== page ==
Cambodia is one of the most biodiverse countries in Southeast Asia. Biodiversity supports Cambodians ecologically, economically and culturally.
According to Cambodia’s National Report on Protected Areas and Development, the seven biodiversity management regions across the country are (1) south-western coastal ranges and marine waters, (2) northern plains, (3) north-eastern forest, (4) Kampong Cham, (5) Mekong Delta region, (6) Tonle Sap floodplain, and (7) north-western region.1
The Kingdom is home to more than 135 species of mammals, 599 species of birds, 173 species of reptiles, 72 species of amphibians, 350 species of moths and butterflies, 955 fresh and marine fish and aquatic species, and more than 4,500 vascular plant species, according to the Fifth National Report to the Convention on Biological Diversity 2014.2
Key Biodiversity and Important Bird Area (KBAs/IBAs) in Cambodia. Atlas of Cambodia 2013, Save Cambodia’s Wildlife, 2nd edition.
The establishment of protected areas is not only nationally significant for biodiversity protection, but also internationally important for managing and conserving the natural and cultural values and achieving long term ecosystem services management.
The role of protected areas becomes increasingly significant for managing and developing the environment and biodiversity protection in Cambodia. The Royal Decree on the Creation and Designation of Protected Areas established 23 protected areas in 1993, covering about 3,273,300 hectares across the country, which is under the jurisdiction of the Ministry of Environment (MOE).3
Cambodia has four Ramsar sites designated as ‘Wetlands of International Importance’, with a total area of 75,942 hectares.4
The Royal Government of Cambodia (RGC) developed the National Biodiversity Strategy and Action Plan in 2002 to maintain biological diversity, manage human activities, use biological resources in a sustainable manner and ensure the use of biological resources contributes to poverty reduction.5
With its commitment to the sustainability of the environment and biodiversity use, the RGC has taken steps forward by signing up to many international conventions including:6
- Convention on Biological Diversity
- Convention on Climate Change
- Convention on Wetlands of International Importance (Ramsar Convention)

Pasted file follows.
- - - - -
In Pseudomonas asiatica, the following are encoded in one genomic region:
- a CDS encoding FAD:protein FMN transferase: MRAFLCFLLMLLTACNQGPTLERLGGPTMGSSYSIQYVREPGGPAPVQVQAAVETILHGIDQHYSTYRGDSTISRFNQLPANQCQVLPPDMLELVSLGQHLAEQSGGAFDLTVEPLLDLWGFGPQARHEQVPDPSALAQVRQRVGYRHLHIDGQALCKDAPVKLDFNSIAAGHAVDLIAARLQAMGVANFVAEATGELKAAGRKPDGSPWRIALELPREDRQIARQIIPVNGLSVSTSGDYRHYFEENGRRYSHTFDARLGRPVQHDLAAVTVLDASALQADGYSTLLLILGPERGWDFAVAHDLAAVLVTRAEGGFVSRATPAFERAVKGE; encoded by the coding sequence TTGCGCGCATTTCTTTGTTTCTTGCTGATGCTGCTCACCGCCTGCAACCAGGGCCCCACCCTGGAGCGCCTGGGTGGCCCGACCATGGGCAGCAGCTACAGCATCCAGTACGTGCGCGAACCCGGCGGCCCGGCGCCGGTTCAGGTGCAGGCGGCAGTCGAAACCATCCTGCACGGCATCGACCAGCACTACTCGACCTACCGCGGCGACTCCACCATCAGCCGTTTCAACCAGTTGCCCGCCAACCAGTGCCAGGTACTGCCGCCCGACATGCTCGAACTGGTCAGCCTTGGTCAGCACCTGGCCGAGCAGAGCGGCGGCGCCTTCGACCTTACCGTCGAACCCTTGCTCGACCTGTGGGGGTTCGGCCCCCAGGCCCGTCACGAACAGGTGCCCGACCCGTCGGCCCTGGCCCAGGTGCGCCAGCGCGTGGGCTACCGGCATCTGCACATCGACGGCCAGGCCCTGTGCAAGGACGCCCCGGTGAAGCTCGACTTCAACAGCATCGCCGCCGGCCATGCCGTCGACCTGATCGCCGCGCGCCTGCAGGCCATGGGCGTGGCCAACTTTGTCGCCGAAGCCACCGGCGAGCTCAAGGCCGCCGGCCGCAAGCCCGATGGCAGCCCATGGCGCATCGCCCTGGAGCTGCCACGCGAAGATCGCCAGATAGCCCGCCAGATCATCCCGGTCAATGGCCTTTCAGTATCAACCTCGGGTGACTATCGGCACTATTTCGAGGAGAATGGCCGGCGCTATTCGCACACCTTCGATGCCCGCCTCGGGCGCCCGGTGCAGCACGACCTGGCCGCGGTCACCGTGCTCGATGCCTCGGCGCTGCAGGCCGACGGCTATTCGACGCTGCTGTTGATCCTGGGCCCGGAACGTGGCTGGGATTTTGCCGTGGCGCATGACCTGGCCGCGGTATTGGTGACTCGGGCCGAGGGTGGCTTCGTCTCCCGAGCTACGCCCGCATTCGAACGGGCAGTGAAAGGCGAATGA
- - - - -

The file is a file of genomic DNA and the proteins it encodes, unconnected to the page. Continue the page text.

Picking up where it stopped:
- Convention on International Trade in Endangered Species (CITES)
- World Heritage Convention
- United Nations Convention on the Law of the Seas
- International Convention for the Prevention of Pollution from Ships (MARPOL)
- Agreement on the Cooperation for the Sustainable Development of the Mekong River Basin
Since it is a developing agrarian country, Cambodia’s economic and social development greatly relies on natural resource exploitation. Balancing the needs of economic development with sustainable natural resources use remains a major challenge for the government.
Deforestation and agricultural encroachment are the most common challenges to biodiversity protection in the Kingdom. The rising investment of economic land concessions, agricultural expansion and intensification, logging, mining and dam development are significant threats to biodiversity depletion, especially affecting endangered species.
The current datasets of 2014 forest cover, protected areas, forest areas and fisheries can be found on Open Development Cambodia (ODC). However, data and information on the status and trends of wildlife remains scarce.
Last updated: 25 September 2017
- 1. ICEM, 2003. Cambodia National Report on Protected Areas and Development. Review of Protected Areas and Development in the Lower Mekong River Region, Indooroopilly, Queensland, Australia. 148 pp.
- 2. National Biodiversity Steering Committee, Ministry of Environment. The Fifth National Report To The Convention On Biological Diversity. Phnom Penh: 2014. Accessed 20 May 2015. https://www.cbd.int/doc/world/kh/kh-nr-05-en.pdf
- 3. Royal Government of Cambodia. Royal Decree on the Creation and Designation of Protected Areas. Phnom Penh: 1993.
- 4. Ramsar.org 2017. Accessed 25 September 2017. http://www.ramsar.org/wetland/cambodia.
- 5. Ibid.
- 6. Royal Government of Cambodia, Ministry of Environment. National Biodiversity Strategy and Action Pan. Phnom Penh: 2002. Accessed 10 May 2015. https://www.cbd.int/doc/world/kh/kh-nbsap-01-en.pdf